The city of Buenos Aires is taking significant steps towards the modernization of its bureaucracy by incorporating blockchain technology. Starting in October, city residents will be able to access their identification documents through a digital wallet, as announced on September 28.
The first documents to be available on this blockchain platform include birth certificates, marriage certificates, as well as income statements and academic certificates.
It was detailed that there are plans to integrate health data and payment management in the future. Additionally, a roadmap will be established to implement this blockchain-based solution nationwide by the end of 2023.
The project relies on the infrastructure of QuarkID, a digital identity protocol developed by the company Web3 Extrimian.
The QuarkID wallets will operate with zkSync Era, an Ethereum scalability protocol that uses ZK-rollups. This technology allows proving to a party that a claim is true without revealing specific details about the claim itself.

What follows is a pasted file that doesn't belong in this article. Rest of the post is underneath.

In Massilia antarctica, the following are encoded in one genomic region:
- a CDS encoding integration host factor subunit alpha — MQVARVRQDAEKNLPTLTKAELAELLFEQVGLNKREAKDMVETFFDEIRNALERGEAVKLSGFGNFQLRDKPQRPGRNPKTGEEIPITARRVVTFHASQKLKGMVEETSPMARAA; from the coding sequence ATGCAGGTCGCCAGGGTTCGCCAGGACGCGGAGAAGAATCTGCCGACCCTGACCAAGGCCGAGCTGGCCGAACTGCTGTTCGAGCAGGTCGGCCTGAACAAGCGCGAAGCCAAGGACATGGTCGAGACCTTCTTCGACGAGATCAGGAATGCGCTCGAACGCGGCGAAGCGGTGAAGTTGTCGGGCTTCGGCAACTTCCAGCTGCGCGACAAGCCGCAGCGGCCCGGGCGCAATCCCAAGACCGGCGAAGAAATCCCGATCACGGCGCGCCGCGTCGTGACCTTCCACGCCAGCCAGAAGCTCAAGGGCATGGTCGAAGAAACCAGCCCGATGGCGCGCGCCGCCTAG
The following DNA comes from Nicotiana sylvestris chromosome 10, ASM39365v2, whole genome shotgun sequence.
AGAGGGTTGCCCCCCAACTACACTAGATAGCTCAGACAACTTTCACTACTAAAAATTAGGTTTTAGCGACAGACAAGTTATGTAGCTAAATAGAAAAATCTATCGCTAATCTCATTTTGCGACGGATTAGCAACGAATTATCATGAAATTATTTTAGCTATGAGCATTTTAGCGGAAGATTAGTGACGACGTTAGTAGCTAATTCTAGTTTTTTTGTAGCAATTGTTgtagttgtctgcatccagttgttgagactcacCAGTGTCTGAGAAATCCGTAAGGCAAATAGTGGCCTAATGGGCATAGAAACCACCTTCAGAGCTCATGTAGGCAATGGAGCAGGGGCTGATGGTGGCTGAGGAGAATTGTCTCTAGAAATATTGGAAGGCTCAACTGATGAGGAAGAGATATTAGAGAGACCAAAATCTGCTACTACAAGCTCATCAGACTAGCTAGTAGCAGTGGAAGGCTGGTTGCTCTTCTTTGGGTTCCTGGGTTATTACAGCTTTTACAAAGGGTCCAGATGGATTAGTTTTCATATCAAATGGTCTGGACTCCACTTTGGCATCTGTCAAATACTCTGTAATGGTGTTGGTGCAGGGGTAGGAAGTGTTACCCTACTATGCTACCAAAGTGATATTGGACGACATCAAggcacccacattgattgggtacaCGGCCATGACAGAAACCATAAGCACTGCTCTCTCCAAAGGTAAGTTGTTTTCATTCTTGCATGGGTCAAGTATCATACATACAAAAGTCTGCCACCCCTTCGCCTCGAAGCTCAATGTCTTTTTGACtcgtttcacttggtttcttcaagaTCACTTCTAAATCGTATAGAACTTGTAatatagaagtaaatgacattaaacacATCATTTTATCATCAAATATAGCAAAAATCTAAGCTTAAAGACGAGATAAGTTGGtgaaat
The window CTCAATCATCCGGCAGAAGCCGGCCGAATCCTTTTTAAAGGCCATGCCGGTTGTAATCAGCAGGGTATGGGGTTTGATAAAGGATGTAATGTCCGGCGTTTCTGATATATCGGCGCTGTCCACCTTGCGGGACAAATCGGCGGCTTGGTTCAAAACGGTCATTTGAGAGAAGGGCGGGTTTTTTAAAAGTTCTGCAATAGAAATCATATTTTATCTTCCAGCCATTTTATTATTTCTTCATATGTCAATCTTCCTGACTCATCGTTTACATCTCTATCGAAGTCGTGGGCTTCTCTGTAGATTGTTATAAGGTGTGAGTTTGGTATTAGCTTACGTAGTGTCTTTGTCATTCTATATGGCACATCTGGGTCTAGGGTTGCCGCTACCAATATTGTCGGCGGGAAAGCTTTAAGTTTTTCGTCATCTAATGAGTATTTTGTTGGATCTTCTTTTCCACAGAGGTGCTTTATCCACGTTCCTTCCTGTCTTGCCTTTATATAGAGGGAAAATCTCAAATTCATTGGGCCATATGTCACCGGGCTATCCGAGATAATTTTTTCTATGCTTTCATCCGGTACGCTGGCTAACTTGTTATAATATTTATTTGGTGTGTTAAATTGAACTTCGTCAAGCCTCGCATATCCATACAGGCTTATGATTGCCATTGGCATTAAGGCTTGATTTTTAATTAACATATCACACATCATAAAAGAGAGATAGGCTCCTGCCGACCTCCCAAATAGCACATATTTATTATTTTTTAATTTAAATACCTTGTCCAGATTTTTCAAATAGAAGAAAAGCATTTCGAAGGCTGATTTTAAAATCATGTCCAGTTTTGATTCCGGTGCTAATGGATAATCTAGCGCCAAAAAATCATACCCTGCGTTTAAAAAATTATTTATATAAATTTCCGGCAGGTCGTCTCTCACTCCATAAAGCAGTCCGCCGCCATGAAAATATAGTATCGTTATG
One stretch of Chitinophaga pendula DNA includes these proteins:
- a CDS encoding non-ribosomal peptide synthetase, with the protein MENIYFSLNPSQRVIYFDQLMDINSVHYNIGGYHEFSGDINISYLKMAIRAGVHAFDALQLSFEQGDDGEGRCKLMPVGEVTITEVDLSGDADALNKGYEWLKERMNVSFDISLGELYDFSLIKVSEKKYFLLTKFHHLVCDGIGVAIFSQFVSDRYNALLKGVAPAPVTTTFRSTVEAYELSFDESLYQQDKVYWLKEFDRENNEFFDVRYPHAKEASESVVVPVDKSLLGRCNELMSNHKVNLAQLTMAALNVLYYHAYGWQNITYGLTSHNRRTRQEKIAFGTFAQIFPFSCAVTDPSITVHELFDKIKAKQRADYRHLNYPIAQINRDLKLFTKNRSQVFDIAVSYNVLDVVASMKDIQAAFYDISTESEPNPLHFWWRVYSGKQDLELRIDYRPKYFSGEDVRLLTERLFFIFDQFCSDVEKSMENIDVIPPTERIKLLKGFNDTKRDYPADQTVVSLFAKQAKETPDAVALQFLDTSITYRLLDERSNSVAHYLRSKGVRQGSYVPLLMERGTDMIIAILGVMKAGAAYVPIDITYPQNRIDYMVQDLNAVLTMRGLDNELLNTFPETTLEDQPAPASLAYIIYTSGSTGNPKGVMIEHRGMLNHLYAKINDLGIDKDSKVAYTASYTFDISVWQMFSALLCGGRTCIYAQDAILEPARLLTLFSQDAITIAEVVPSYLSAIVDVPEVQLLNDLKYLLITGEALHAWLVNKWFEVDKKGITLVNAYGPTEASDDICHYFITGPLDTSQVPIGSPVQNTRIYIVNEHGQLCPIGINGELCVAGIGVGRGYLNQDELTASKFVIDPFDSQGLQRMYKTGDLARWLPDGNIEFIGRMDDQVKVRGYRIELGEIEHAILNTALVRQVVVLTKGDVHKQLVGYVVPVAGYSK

The data stored in these wallets will be exclusively owned, allowing citizens to manage the delivery of their credentials when interacting with the government, companies, and other individuals. zkSync Era will serve as the settlement layer for QuarkID, ensuring that each citizen has the appropriate credentials.
The goal of the Argentine government and the city of Buenos Aires is for this digital identity framework to be a public resource, as mentioned by Diego Fernández, Secretary of Innovation for the capital of this South American country.
“This is a monumental step towards a safer and more efficient future for government services in Latin America,” said the Buenos Aires government official.
“With this development, Buenos Aires becomes the first city in Latin America, and one of the first in the world, to integrate and promote this new technology and set the standard for how other countries in the region should use blockchain technology for the benefit of their people,” Fernández added.
Argentine officials are exploring a similar nationwide initiative, the Worldcoin digital identification project. In August, local authorities expressed concerns about privacy regarding the collection, storage, and use of customer data by Worldcoin.
Worldcoin is also facing scrutiny in Europe and Africa since its global launch in July. This project, founded by Sam Altman, co-founder of OpenAI, collects retina scans to verify users.